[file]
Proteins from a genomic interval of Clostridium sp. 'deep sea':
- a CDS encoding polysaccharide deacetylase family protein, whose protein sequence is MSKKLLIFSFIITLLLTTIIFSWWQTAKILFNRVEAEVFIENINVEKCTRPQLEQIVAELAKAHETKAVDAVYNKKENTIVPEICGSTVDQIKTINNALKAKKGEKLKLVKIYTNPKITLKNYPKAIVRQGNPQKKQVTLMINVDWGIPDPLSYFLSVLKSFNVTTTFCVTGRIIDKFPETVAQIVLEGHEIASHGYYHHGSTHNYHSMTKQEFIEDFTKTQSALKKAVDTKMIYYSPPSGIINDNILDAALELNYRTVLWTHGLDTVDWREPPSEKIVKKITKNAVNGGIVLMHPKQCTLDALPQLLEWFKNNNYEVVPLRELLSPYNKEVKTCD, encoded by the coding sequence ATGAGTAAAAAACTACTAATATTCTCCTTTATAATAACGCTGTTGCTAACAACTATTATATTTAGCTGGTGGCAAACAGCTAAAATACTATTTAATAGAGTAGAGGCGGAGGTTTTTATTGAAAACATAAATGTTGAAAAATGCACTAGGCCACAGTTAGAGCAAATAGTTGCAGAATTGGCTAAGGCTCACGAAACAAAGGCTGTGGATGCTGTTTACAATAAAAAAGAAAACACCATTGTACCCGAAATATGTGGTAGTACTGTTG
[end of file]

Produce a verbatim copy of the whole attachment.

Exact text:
Proteins from a genomic interval of Clostridium sp. 'deep sea':
- a CDS encoding polysaccharide deacetylase family protein, whose protein sequence is MSKKLLIFSFIITLLLTTIIFSWWQTAKILFNRVEAEVFIENINVEKCTRPQLEQIVAELAKAHETKAVDAVYNKKENTIVPEICGSTVDQIKTINNALKAKKGEKLKLVKIYTNPKITLKNYPKAIVRQGNPQKKQVTLMINVDWGIPDPLSYFLSVLKSFNVTTTFCVTGRIIDKFPETVAQIVLEGHEIASHGYYHHGSTHNYHSMTKQEFIEDFTKTQSALKKAVDTKMIYYSPPSGIINDNILDAALELNYRTVLWTHGLDTVDWREPPSEKIVKKITKNAVNGGIVLMHPKQCTLDALPQLLEWFKNNNYEVVPLRELLSPYNKEVKTCD, encoded by the coding sequence ATGAGTAAAAAACTACTAATATTCTCCTTTATAATAACGCTGTTGCTAACAACTATTATATTTAGCTGGTGGCAAACAGCTAAAATACTATTTAATAGAGTAGAGGCGGAGGTTTTTATTGAAAACATAAATGTTGAAAAATGCACTAGGCCACAGTTAGAGCAAATAGTTGCAGAATTGGCTAAGGCTCACGAAACAAAGGCTGTGGATGCTGTTTACAATAAAAAAGAAAACACCATTGTACCCGAAATATGTGGTAGTACTGTTG